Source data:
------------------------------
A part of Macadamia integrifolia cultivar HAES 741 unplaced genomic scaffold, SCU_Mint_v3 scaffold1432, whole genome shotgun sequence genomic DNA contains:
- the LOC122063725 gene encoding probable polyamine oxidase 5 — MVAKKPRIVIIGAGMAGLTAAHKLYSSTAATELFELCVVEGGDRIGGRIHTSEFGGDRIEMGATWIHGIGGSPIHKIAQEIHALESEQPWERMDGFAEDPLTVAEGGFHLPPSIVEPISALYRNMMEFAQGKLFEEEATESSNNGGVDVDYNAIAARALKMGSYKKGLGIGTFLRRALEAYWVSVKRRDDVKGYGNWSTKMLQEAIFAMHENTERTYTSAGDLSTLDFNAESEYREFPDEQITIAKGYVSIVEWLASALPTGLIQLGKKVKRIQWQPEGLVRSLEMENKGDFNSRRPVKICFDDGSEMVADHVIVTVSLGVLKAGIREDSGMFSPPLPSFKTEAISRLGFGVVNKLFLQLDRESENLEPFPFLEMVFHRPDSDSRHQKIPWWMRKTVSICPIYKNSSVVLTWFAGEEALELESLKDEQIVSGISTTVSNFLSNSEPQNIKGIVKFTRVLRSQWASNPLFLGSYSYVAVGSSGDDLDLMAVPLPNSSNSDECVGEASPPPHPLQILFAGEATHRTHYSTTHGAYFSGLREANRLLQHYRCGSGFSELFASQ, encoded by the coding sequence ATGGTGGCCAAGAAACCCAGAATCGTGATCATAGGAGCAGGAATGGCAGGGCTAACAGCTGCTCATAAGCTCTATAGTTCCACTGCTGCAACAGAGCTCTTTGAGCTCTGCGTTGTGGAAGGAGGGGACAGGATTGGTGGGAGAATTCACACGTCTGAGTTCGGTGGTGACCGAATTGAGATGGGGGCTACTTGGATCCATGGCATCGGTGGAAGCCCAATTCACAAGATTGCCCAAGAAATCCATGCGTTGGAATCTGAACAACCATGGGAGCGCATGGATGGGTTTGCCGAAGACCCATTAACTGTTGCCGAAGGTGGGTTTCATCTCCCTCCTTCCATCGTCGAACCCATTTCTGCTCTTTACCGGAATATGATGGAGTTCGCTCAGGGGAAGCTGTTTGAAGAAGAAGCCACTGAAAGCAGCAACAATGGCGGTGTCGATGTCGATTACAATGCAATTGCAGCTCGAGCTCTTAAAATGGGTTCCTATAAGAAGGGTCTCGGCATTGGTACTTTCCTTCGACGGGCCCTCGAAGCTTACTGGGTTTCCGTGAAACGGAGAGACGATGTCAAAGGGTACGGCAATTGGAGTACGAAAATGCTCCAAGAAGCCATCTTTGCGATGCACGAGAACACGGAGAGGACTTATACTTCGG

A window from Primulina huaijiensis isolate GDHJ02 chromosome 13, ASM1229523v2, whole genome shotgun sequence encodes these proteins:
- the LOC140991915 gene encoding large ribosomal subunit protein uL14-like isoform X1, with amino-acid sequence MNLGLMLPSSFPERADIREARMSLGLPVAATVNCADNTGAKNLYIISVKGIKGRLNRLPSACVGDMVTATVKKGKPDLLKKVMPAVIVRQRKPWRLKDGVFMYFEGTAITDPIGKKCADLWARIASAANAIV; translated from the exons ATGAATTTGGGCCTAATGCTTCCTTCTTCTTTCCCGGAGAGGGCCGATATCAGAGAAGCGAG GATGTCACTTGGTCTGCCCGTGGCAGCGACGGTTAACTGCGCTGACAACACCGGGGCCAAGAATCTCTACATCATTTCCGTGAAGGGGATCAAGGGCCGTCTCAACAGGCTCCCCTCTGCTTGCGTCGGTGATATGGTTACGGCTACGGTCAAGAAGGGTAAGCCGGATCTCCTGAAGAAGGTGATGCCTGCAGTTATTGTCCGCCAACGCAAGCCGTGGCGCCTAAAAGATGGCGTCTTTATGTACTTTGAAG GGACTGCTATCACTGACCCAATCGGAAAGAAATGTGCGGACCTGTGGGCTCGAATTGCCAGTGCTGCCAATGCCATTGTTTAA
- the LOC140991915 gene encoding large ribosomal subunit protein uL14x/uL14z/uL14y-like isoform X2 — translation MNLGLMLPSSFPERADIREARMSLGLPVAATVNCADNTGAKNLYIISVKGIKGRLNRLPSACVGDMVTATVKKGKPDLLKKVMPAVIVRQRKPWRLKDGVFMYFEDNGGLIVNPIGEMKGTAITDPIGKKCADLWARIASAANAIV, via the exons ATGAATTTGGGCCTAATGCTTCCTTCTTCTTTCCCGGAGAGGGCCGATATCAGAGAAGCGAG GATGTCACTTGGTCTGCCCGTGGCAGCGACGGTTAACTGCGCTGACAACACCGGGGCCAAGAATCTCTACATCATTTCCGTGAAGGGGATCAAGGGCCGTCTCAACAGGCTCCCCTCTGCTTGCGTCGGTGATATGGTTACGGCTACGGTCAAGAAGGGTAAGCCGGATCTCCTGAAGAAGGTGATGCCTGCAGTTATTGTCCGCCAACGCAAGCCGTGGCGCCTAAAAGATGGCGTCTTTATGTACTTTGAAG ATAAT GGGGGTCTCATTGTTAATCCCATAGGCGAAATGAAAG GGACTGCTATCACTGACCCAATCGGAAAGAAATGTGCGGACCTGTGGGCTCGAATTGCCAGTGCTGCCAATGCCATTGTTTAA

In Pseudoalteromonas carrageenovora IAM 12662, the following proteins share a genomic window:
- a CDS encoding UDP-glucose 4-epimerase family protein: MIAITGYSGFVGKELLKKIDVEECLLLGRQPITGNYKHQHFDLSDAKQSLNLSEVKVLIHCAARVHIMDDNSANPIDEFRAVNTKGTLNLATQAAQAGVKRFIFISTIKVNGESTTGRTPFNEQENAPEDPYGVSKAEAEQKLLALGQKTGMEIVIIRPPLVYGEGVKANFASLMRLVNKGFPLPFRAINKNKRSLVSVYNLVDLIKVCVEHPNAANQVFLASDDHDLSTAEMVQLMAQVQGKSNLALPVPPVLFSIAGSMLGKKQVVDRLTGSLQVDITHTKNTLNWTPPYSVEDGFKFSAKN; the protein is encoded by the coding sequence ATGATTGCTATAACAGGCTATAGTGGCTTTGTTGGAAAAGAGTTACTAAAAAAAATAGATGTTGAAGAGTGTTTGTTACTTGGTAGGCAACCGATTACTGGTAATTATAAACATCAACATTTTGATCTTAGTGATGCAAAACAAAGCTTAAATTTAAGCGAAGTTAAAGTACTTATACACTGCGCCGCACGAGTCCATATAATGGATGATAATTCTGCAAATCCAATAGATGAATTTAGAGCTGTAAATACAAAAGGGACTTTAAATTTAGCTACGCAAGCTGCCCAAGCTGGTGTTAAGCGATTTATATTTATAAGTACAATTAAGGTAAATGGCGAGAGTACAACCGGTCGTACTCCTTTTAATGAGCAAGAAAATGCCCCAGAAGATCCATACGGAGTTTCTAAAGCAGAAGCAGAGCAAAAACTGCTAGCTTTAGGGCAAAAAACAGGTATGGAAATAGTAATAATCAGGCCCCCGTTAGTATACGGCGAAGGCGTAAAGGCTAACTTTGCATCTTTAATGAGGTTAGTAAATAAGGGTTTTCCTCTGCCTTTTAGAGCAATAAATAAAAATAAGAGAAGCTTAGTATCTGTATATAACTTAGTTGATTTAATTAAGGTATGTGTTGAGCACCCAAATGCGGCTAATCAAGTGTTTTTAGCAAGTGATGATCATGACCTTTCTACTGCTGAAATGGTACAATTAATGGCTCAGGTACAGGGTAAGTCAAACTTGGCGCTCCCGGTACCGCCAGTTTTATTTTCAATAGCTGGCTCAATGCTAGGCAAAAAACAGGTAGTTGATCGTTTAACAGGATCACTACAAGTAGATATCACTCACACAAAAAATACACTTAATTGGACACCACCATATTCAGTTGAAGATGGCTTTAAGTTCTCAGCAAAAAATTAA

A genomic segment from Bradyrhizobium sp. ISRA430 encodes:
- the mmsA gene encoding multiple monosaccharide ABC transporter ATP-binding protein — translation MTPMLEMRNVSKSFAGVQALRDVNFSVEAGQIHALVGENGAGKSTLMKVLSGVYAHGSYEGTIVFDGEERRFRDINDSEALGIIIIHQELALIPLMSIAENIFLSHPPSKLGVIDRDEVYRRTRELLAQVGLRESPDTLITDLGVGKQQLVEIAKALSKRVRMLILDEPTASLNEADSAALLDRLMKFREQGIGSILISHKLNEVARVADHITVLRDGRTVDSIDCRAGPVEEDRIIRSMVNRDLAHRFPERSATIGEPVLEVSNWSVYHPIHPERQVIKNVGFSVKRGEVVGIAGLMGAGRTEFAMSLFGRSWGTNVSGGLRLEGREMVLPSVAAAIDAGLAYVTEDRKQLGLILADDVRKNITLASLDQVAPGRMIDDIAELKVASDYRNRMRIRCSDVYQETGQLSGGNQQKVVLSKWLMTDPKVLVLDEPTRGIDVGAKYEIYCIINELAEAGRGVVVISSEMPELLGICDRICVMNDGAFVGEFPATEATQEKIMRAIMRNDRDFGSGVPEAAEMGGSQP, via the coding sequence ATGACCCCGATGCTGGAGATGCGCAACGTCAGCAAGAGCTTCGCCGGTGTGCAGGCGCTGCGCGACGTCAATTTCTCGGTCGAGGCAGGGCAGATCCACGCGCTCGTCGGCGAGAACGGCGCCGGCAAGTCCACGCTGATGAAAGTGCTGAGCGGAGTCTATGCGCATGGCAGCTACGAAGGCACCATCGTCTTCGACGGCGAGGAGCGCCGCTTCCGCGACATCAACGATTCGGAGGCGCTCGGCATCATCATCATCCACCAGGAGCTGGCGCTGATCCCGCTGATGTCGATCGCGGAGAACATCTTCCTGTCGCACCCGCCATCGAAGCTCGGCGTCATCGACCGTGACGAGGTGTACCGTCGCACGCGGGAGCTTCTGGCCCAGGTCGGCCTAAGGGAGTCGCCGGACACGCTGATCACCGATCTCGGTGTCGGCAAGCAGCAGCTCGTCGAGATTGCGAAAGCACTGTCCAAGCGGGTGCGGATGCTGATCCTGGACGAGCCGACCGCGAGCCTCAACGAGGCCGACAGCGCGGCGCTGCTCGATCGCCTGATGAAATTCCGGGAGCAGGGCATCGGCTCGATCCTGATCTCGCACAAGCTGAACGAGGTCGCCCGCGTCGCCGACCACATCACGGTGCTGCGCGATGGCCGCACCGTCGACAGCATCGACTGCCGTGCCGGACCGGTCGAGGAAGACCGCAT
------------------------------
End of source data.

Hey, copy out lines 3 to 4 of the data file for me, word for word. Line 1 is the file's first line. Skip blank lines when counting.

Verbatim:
A window from Primulina huaijiensis isolate GDHJ02 chromosome 13, ASM1229523v2, whole genome shotgun sequence encodes these proteins:
- the LOC140991915 gene encoding large ribosomal subunit protein uL14-like isoform X1, with amino-acid sequence MNLGLMLPSSFPERADIREARMSLGLPVAATVNCADNTGAKNLYIISVKGIKGRLNRLPSACVGDMVTATVKKGKPDLLKKVMPAVIVRQRKPWRLKDGVFMYFEGTAITDPIGKKCADLWARIASAANAIV; translated from the exons ATGAATTTGGGCCTAATGCTTCCTTCTTCTTTCCCGGAGAGGGCCGATATCAGAGAAGCGAG GATGTCACTTGGTCTGCCCGTGGCAGCGACGGTTAACTGCGCTGACAACACCGGGGCCAAGAATCTCTACATCATTTCCGTGAAGGGGATCAAGGGCCGTCTCAACAGGCTCCCCTCTGCTTGCGTCGGTGATATGGTTACGGCTACGGTCAAGAAGGGTAAGCCGGATCTCCTGAAGAAGGTGATGCCTGCAGTTATTGTCCGCCAACGCAAGCCGTGGCGCCTAAAAGATGGCGTCTTTATGTACTTTGAAG GGACTGCTATCACTGACCCAATCGGAAAGAAATGTGCGGACCTGTGGGCTCGAATTGCCAGTGCTGCCAATGCCATTGTTTAA